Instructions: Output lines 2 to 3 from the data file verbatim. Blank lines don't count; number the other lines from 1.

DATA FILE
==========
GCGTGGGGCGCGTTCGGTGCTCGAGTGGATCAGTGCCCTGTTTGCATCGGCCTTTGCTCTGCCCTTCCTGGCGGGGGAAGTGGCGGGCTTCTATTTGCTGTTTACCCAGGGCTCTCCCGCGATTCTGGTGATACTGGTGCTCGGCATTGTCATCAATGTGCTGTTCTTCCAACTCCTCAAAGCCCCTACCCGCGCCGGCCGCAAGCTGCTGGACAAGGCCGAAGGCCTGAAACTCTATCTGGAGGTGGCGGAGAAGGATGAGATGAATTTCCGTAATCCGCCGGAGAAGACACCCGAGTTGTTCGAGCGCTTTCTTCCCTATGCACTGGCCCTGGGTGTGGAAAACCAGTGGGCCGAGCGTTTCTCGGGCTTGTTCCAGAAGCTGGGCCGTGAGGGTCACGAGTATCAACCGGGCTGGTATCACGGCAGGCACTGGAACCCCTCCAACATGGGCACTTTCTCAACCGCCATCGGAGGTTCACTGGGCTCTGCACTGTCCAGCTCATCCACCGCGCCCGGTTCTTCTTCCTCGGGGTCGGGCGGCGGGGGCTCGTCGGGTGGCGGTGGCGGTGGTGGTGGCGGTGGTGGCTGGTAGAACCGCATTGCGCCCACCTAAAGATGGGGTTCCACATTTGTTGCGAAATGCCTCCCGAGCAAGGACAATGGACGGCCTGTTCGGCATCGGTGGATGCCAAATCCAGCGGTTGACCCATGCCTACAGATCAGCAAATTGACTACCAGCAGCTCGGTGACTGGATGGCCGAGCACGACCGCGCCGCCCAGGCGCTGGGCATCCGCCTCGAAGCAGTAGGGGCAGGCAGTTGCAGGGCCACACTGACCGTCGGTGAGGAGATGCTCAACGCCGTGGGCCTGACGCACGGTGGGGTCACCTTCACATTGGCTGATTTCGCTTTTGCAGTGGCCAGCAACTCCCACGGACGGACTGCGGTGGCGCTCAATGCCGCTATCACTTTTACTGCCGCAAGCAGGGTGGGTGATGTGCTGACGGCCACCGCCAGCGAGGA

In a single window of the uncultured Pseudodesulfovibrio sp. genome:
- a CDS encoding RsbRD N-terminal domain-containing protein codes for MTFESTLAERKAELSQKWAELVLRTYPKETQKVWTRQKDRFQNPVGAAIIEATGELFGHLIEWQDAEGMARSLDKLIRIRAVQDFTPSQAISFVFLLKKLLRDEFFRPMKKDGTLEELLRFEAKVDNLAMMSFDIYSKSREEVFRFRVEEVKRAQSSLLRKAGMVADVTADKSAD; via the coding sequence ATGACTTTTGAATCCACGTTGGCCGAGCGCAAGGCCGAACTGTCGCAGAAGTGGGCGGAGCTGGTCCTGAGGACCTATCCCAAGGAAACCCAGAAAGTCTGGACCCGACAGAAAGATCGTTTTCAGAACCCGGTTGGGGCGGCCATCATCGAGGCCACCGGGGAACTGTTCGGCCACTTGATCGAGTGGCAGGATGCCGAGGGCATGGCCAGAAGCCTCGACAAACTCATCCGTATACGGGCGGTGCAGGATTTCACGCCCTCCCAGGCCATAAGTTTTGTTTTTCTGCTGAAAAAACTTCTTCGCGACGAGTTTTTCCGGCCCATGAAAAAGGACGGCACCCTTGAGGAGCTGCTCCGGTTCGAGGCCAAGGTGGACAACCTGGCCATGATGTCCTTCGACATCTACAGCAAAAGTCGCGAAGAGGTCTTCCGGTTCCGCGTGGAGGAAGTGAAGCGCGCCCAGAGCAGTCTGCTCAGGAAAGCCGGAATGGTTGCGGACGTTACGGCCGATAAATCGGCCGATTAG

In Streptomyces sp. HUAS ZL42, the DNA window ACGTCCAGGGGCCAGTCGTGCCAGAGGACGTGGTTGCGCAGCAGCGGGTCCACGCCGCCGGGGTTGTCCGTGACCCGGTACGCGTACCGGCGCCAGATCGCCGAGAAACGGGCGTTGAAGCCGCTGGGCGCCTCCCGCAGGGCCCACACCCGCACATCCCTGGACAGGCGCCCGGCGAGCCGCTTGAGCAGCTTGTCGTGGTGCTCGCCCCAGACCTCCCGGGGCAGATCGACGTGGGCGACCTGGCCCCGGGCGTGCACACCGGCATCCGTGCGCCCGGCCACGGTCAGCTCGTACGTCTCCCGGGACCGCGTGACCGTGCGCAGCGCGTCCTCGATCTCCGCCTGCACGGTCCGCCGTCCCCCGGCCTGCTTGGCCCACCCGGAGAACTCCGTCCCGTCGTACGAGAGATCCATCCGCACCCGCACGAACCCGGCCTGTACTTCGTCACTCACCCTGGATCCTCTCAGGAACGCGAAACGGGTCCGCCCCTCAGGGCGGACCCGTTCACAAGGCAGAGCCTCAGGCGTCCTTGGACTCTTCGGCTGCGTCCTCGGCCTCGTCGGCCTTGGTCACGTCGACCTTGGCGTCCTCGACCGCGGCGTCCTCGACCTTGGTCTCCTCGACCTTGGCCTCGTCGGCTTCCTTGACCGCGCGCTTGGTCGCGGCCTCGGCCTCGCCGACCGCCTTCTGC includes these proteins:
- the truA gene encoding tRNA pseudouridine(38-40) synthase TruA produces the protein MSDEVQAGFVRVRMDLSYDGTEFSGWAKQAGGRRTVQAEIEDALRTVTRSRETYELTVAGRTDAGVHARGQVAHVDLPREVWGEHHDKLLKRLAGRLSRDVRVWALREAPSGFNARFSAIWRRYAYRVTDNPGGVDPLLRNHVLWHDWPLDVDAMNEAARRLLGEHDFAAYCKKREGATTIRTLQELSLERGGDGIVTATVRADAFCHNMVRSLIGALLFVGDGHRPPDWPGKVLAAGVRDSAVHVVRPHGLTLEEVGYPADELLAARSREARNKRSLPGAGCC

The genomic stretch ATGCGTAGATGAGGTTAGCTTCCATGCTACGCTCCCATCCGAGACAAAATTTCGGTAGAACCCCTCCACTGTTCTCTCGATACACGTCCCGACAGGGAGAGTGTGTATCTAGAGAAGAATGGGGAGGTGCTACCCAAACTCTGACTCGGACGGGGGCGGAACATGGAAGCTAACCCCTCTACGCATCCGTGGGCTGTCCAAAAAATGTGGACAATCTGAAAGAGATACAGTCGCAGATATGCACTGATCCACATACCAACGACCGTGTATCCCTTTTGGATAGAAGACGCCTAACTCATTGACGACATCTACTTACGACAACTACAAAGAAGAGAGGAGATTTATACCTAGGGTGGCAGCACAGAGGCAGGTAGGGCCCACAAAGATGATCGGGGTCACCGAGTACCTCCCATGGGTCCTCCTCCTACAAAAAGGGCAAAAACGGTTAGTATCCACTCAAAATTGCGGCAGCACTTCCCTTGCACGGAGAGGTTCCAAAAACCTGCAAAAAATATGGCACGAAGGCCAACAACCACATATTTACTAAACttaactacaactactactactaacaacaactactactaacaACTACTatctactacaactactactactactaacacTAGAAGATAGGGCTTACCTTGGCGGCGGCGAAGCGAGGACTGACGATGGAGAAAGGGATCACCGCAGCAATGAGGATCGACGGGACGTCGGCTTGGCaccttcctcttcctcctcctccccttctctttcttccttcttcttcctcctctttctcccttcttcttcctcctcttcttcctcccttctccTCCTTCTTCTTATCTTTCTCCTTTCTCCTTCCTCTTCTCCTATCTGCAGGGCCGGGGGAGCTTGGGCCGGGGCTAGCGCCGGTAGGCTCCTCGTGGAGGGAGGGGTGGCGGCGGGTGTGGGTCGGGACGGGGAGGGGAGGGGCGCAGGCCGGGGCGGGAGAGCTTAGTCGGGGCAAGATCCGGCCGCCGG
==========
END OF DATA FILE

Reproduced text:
In a single window of the uncultured Pseudodesulfovibrio sp. genome:
- a CDS encoding RsbRD N-terminal domain-containing protein codes for MTFESTLAERKAELSQKWAELVLRTYPKETQKVWTRQKDRFQNPVGAAIIEATGELFGHLIEWQDAEGMARSLDKLIRIRAVQDFTPSQAISFVFLLKKLLRDEFFRPMKKDGTLEELLRFEAKVDNLAMMSFDIYSKSREEVFRFRVEEVKRAQSSLLRKAGMVADVTADKSAD; via the coding sequence ATGACTTTTGAATCCACGTTGGCCGAGCGCAAGGCCGAACTGTCGCAGAAGTGGGCGGAGCTGGTCCTGAGGACCTATCCCAAGGAAACCCAGAAAGTCTGGACCCGACAGAAAGATCGTTTTCAGAACCCGGTTGGGGCGGCCATCATCGAGGCCACCGGGGAACTGTTCGGCCACTTGATCGAGTGGCAGGATGCCGAGGGCATGGCCAGAAGCCTCGACAAACTCATCCGTATACGGGCGGTGCAGGATTTCACGCCCTCCCAGGCCATAAGTTTTGTTTTTCTGCTGAAAAAACTTCTTCGCGACGAGTTTTTCCGGCCCATGAAAAAGGACGGCACCCTTGAGGAGCTGCTCCGGTTCGAGGCCAAGGTGGACAACCTGGCCATGATGTCCTTCGACATCTACAGCAAAAGTCGCGAAGAGGTCTTCCGGTTCCGCGTGGAGGAAGTGAAGCGCGCCCAGAGCAGTCTGCTCAGGAAAGCCGGAATGGTTGCGGACGTTACGGCCGATAAATCGGCCGATTAG